MedPAC cited not a single study in support of this diagnosis. The reason was, of course, that there was no research to cite.
MedPAC’s off-label solution
Having offered its evidence-free diagnosis, MedPAC went on to offer a solution based on research that did not support their prescribed solution. If you go to MedPAC’s website and open up Chapter 5 of their 2007 report, you will come upon a section with the encouraging (and very misleading) title, “How can hospitals reduce readmissions?” (pp 111-114) In this section, MedPAC asserted hospitals can reduce readmissions four ways: “Provide better, safer care during the inpatient stay”; “Attend to patient’s medication needs at discharge”; “Improve communication with patients before and after discharge”; and “Improve communication with other providers.” The commission cited 17 studies in support of these statements.
The table below offers brief descriptions of the 17 studies. I have grouped them into two categories: Those that did not study an intervention, and those that did. To call your attention to how many of the studies in the latter group examined heart failure, I have put “heart failure” in red.
Studies that did not examine an intervention (10)
Bernard and Encinosa, 2004: “likelihood of readmission doubled (from 14 percent to 28 percent) with an adverse patient safety event during the initial hospitalization.”
Pennsylvania Health Care Cost Containment Council, 2006: “rates of readmission after CABG with hospital-acquired infections are more than double those of uninfected CABG patients.”
Pennsylvania Health Care Cost Containment Council, 2005: “blood clots are among the top three reasons for readmission” of knee and hip replacement patients.
Hannen et al., 2003: “early extubation or use of beta blockers and aspirin on discharge for CABG patients could … contribute to lower readmission rates.”
Forster et al., 2003: “19 percent of all patients discharged from the hospital experienced an associated adverse event within three weeks; 66 percent of them were adverse drug events.”
Coleman et al., 2005: “elderly patients who had medication discrepancies at discharge were more than twice as likely to be rehospitalized within 30 days.”
Kripalani et al., 2007: Discharge summaries are often incomplete and often don’t get to outpatient doctors.
HMO Group, 2004: Lahey Clinic in MA holds quarterly meetings with “SNF physicians” to reduce readmissions. No data on what happens at these meetings or what impact they have on readmissions.
Kind et al., 2007: “Stroke patients … readmitted after suffering a stroke were much more likely than other patients to be dehydrated and have electrolyte imbalances.”
Trisolini et al., 2006: The participants in the Physician Group Practice (PGP) Demonstration “have put in place better systems to reduce readmissions.” (Note: The final evaluation of the PGP published in 2012 reported the ten PGPs failed to reduce readmissions.)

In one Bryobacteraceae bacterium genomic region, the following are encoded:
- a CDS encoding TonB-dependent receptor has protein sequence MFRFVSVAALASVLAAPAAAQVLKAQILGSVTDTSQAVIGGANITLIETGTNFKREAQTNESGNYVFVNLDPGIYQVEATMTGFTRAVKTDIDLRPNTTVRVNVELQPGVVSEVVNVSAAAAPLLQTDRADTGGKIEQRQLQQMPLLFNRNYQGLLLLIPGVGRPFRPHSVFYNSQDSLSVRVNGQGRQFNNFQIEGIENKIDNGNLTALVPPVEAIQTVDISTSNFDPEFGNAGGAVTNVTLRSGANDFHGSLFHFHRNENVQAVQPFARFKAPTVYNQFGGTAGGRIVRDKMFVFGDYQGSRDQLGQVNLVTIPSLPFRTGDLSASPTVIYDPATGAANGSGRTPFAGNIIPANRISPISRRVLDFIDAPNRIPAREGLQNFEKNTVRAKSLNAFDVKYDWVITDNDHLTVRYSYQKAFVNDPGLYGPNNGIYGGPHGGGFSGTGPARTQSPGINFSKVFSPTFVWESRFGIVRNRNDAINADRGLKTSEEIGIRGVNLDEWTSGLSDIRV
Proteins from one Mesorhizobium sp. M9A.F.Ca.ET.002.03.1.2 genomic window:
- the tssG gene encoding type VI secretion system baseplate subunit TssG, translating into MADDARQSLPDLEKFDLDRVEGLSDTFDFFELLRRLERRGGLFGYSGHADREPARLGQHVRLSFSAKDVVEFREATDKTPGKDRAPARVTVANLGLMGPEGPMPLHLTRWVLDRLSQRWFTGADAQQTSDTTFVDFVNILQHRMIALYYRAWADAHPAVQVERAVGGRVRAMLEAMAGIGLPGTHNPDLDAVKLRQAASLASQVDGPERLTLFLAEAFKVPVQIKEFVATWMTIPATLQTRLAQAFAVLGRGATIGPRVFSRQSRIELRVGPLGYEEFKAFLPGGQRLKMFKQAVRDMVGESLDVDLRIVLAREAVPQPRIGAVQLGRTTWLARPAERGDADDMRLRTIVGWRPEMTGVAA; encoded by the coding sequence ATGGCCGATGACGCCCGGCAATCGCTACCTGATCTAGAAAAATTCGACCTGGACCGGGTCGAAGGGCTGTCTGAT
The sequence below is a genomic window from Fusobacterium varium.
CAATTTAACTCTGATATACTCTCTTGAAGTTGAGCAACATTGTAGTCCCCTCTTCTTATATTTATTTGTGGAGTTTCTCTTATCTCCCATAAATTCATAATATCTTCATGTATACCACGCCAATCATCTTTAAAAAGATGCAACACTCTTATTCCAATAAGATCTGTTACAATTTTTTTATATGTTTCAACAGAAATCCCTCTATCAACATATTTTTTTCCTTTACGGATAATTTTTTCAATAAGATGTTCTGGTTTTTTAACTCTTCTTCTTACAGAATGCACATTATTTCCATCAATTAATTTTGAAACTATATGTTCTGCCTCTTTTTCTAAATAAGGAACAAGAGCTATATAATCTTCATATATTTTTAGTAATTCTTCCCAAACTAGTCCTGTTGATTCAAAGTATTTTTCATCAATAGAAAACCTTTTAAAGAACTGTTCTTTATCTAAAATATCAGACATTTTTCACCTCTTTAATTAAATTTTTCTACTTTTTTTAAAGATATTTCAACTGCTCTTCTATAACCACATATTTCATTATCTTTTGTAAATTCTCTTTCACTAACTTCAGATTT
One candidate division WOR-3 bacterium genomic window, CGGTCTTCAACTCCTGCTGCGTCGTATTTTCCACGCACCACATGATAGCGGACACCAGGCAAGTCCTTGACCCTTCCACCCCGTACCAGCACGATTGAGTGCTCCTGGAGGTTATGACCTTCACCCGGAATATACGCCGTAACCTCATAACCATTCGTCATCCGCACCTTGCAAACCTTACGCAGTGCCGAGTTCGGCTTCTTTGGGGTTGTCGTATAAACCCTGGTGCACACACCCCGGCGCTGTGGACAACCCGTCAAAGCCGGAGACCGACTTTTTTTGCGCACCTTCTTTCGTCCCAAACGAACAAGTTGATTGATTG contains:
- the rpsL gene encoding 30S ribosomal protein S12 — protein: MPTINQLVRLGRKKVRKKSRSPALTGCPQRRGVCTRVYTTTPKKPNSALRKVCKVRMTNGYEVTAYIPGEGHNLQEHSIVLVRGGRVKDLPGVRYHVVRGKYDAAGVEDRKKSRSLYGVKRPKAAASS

Studies that examined an intervention (7)
Lappe et al., 2004: Medication protocol for patients with heart failure, coronary artery disease, AMI or atrial fibrillation “significantly improved mortality rates after discharge and 30-day readmission rates, particularly for patients with HF.”
Naylor et al., 1999: Two Philadelphia hospitals “were able to … reduce readmissions by 45 percent over the 24 weeks of the study by having nurses repeatedly meet with patients at high risk for poor outcomes after discharge, both during hospitalization and at home after discharge.” Patients were diagnosed with heart failure, and seven other diagnoses.
Coleman et al., 2006: “Transition coaches” lowered readmissions at 30, 60 and 90 days for patients with one of 11 chronic disease diagnoses (including heart failure, and coronary artery disease, but not pneumonia).
Institute for Healthcare Improvement, 2004a: Phone calls to heart failure, patients reduced readmissions, but no description of study available.
Institute for Healthcare Improvement, 2004b: Phone calls to heart failure, patients reduced readmissions, but no description of study available.
Berenson, 2006: Describes interventions used for heart failure, patients by Billings Clinic (MT) and Park Nicollet Clinic (MN), but makes no mention of their effect on readmissions.
VanSuch et al., 2006: Heart failure, patients were less likely to be readmitted if they received complete discharge instructions. Readmission reduction was not significant after adjustment for patient characteristics and distance from the hospital.
* The descriptions of all studies are based on MedPAC’s June 2007 Report to Congress, Chapter 5. All quoted statements are from MedPAC’s report. The descriptions of the last four studies are also based on my reading of those studies. Complete references for the articles cited here may be found at p. 120 of Chapter 5 in the 2007 report.
Three features of this table are notable. First, of the 17 studies, ten did not examine an intervention.
Second, of the remaining seven studies that did report on an intervention, all but one focused on cardiovascular patients (primarily HF patients). Third and most significant, only three of those seven studies – those by Lappe et al., Naylor et al., and Coleman et al. (2006) – described a successful intervention as well as the methodology used to evaluate the intervention.